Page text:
Victoria police are looking for Delmer Esau who was last seen in Esquimalt June 1. (Photo courtesy of VicPD)
MISSING: Search continues for man last seen in Esquimalt

Delmer Esau, 35, hasn’t been seen since June 1

Canadian Prime Minister Justin Trudeau participates in a plenary session at the G7 Summit in Carbis Bay, England on Friday June 11, 2021. THE CANADIAN PRESS/Adrian Wyld
Canada donating 13M surplus COVID-19 vaccine doses to poor countries

Trudeau says the government will pay for 87 million shots to be distributed to poor countries

Cruise ship passengers arrive at Juneau, Alaska in 2018. Cruise lines have begun booking passengers for trips from Seattle to Alaska as early as this July, bypassing B.C. ports that are not allowed to have visitors until March 2022 under a Canadian COVID-19 restrictions. (Michael Penn/Juneau Empire)
B.C. doesn’t depend on U.S. law to attract cruise ships, Horgan says

Provinces to get update next week on Canada’s border closure

This undated photo provided by Girl Scouts of New Mexico Trails shows a scout donating cookies to firefighters in Rio Rancho, New Mexico, as part of the Hometown Heroes program. As the coronavirus pandemic wore into the spring selling season, many Girl Scout troops nixed their traditional cookie booths for safety reasons. That resulted in millions of boxes of unsold cookies. (Girl Scouts of New Mexico Trails via AP)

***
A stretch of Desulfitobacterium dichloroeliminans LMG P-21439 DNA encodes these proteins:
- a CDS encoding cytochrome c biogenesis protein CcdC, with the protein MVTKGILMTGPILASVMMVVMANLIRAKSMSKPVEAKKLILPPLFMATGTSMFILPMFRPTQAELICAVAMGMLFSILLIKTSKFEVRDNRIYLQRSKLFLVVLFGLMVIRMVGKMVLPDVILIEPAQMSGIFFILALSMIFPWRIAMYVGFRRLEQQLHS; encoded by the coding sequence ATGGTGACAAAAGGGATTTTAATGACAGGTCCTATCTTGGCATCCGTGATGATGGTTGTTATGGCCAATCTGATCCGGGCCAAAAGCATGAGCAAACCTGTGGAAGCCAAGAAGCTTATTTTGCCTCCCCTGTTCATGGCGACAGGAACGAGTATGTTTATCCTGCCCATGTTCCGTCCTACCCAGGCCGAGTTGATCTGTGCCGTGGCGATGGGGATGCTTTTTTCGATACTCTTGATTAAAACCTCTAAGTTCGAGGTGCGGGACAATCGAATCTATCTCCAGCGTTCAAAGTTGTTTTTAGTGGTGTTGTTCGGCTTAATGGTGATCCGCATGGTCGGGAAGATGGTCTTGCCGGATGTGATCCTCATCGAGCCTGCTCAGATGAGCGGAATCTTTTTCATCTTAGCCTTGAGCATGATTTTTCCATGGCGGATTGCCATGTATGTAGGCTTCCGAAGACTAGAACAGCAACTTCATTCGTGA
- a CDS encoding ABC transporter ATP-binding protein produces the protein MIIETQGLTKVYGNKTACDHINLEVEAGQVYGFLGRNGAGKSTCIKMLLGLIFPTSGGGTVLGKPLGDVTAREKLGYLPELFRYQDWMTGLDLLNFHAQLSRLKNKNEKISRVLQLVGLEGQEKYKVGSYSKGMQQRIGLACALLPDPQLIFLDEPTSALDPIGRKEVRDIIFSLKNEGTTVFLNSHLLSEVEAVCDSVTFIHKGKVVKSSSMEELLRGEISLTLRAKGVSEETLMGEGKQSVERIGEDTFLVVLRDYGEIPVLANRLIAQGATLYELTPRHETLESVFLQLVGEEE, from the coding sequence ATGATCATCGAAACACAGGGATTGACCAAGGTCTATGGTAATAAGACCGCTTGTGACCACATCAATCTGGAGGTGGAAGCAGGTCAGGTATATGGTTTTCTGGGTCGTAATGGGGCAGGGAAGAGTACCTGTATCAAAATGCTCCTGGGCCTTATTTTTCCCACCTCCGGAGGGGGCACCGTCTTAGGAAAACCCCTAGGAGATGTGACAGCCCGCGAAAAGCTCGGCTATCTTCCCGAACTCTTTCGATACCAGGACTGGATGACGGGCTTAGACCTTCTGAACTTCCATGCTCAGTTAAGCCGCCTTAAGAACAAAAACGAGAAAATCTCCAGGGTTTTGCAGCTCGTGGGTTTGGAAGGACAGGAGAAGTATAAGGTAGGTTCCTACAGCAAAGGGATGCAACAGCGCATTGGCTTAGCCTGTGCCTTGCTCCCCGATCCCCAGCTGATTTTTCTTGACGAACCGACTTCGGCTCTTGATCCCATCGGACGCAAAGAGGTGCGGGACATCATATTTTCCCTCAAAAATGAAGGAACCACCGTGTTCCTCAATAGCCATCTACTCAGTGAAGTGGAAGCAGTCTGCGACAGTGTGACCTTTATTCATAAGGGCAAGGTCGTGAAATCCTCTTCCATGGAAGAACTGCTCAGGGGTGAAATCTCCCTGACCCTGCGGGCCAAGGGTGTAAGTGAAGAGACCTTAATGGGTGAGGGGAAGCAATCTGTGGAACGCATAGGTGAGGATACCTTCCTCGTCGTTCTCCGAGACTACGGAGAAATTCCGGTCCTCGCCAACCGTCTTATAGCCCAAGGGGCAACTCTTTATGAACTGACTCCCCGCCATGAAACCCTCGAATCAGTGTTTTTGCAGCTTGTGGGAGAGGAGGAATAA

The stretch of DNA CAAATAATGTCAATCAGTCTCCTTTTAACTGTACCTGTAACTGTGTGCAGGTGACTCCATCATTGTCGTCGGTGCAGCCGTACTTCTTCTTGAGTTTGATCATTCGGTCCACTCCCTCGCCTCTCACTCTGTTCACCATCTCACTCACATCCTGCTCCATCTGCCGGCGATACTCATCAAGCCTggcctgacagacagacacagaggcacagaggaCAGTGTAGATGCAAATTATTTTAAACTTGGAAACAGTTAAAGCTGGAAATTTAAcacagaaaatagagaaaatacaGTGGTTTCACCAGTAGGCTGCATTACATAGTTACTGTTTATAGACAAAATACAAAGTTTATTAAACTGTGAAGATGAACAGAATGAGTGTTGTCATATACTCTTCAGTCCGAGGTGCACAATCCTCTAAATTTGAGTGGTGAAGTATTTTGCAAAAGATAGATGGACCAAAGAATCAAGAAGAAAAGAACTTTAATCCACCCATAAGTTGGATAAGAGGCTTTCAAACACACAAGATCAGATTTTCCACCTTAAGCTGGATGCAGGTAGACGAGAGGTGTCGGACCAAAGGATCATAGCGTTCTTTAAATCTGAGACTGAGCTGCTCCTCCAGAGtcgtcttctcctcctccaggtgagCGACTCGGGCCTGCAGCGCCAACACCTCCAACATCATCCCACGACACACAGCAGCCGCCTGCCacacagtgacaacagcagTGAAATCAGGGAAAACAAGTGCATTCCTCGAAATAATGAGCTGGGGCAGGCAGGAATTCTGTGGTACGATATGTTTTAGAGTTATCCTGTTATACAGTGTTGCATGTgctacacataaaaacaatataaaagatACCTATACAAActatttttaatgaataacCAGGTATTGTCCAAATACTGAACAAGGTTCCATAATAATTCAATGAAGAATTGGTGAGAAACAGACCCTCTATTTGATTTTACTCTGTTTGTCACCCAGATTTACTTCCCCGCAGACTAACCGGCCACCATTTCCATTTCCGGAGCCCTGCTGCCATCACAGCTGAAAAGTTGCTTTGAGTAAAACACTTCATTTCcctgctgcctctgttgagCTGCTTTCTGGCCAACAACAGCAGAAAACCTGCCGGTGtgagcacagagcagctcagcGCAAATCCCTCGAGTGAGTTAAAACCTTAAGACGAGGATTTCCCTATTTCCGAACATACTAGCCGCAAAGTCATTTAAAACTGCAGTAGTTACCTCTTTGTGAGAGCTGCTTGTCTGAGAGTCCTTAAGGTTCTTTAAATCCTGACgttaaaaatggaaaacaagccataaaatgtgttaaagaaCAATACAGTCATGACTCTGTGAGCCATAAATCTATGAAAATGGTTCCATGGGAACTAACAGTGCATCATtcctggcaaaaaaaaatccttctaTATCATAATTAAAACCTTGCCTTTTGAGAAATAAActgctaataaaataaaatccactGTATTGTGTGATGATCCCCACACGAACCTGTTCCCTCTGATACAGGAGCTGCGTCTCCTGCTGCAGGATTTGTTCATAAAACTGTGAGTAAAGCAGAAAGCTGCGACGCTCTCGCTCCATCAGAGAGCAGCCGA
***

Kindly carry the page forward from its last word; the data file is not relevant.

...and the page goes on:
Thinner Mints: Girl Scouts have millions of unsold cookies

Since majority of cookies are sold in-person, pandemic made the shortfall expected

In this artist’s sketch, Nathaniel Veltman makes a video court appearance in London, Ont., on June 10, 2021 as Justice of the Peace Robert Seneshen (top left) and lawyer Alayna Jay look on. THE CANADIAN PRESS/Alexandra Newbould
Terror charges laid against London attack suspect

Crown says Nathaniel Veltman’s four counts of first-degree murder constitute an act of terrorism

Premier John Horgan speaks as provincial health officer Dr. Bonnie Henry, right, and health minister Adrian Dix look on during a press conference to update on the province's fall pandemic preparedness plan during a press conference from the press theatre at Legislature in Victoria, Wednesday, Sept. 9, 2020. THE CANADIAN PRESS/Chad Hipolito
B.C. officials to provide details on Step 2 of COVID reopening plan Monday

Step 2 could allow for larger gatherings and a resumption of recreational travel

Indigenous Services Minister Marc Miller is seen during a news conference, Wednesday May 19, 2021 in Ottawa. THE CANADIAN PRESS/Adrian Wyld
Indigenous child-welfare battle heads to court despite calls for Ottawa to drop cases

Feds are poised to argue against two Canadian Human Rights Tribunal rulings

The Great Ogopogo Bathtub Race has been held in Summerland as a fundraising event. Do you know which Canadian city introduced this sport? (Black Press file photo)
QUIZ: A summer’s day at the water

How much do you know about boats, lakes and water?

Two-year-old Ivy McLeod laughs while playing with Lucky the puppy outside their Chilliwack home on Thursday, June 10, 2021. (Jenna Hauck/ Chilliwack Progress)
VIDEO: B.C. family finds ‘perfect’ puppy with limb difference for 2-year-old Ivy

Ivy has special bond with Lucky the puppy who was also born with limb difference

Most Read